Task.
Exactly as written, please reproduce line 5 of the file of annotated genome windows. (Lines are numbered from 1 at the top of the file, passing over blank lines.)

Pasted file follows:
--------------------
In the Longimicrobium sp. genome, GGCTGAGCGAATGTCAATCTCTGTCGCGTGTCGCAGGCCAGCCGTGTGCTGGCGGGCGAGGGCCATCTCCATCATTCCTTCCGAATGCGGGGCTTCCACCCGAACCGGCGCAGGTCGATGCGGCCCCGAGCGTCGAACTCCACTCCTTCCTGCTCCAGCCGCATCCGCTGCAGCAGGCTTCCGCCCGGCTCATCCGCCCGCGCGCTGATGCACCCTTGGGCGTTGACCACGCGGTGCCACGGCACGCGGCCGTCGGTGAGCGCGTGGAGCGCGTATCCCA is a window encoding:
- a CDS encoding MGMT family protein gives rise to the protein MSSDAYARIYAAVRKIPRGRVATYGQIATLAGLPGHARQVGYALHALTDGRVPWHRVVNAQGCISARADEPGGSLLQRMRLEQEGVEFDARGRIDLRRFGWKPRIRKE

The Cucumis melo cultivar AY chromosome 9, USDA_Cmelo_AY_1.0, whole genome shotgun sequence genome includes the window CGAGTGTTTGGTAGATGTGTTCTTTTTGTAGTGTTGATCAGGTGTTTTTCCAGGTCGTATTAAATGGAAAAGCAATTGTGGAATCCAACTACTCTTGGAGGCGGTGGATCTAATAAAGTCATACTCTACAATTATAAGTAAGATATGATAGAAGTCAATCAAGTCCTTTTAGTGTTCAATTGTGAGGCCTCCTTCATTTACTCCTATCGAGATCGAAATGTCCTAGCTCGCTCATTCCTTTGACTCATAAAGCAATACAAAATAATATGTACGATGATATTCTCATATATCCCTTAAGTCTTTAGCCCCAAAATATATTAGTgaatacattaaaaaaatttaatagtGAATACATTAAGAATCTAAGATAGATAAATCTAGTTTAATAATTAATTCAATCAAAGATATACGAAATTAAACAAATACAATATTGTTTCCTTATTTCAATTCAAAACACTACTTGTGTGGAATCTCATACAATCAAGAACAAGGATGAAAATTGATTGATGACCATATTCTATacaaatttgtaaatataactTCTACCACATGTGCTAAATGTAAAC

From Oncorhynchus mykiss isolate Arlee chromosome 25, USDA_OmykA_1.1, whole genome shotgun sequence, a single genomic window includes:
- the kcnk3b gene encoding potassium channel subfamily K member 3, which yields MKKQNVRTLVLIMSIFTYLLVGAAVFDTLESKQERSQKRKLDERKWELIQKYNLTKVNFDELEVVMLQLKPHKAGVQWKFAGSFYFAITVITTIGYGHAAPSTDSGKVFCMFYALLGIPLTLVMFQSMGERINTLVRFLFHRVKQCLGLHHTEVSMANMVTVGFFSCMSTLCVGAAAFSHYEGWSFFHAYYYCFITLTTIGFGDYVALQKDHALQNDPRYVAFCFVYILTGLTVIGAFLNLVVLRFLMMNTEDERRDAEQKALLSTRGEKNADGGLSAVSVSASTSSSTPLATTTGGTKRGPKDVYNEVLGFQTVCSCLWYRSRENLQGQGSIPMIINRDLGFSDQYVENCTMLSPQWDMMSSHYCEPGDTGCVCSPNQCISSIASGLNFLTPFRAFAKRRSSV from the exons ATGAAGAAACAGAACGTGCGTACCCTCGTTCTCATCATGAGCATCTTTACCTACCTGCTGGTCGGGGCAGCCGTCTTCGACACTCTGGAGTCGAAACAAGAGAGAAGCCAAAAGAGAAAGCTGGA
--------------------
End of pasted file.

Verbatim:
- the kcnk3b gene encoding potassium channel subfamily K member 3, which yields MKKQNVRTLVLIMSIFTYLLVGAAVFDTLESKQERSQKRKLDERKWELIQKYNLTKVNFDELEVVMLQLKPHKAGVQWKFAGSFYFAITVITTIGYGHAAPSTDSGKVFCMFYALLGIPLTLVMFQSMGERINTLVRFLFHRVKQCLGLHHTEVSMANMVTVGFFSCMSTLCVGAAAFSHYEGWSFFHAYYYCFITLTTIGFGDYVALQKDHALQNDPRYVAFCFVYILTGLTVIGAFLNLVVLRFLMMNTEDERRDAEQKALLSTRGEKNADGGLSAVSVSASTSSSTPLATTTGGTKRGPKDVYNEVLGFQTVCSCLWYRSRENLQGQGSIPMIINRDLGFSDQYVENCTMLSPQWDMMSSHYCEPGDTGCVCSPNQCISSIASGLNFLTPFRAFAKRRSSV from the exons ATGAAGAAACAGAACGTGCGTACCCTCGTTCTCATCATGAGCATCTTTACCTACCTGCTGGTCGGGGCAGCCGTCTTCGACACTCTGGAGTCGAAACAAGAGAGAAGCCAAAAGAGAAAGCTGGA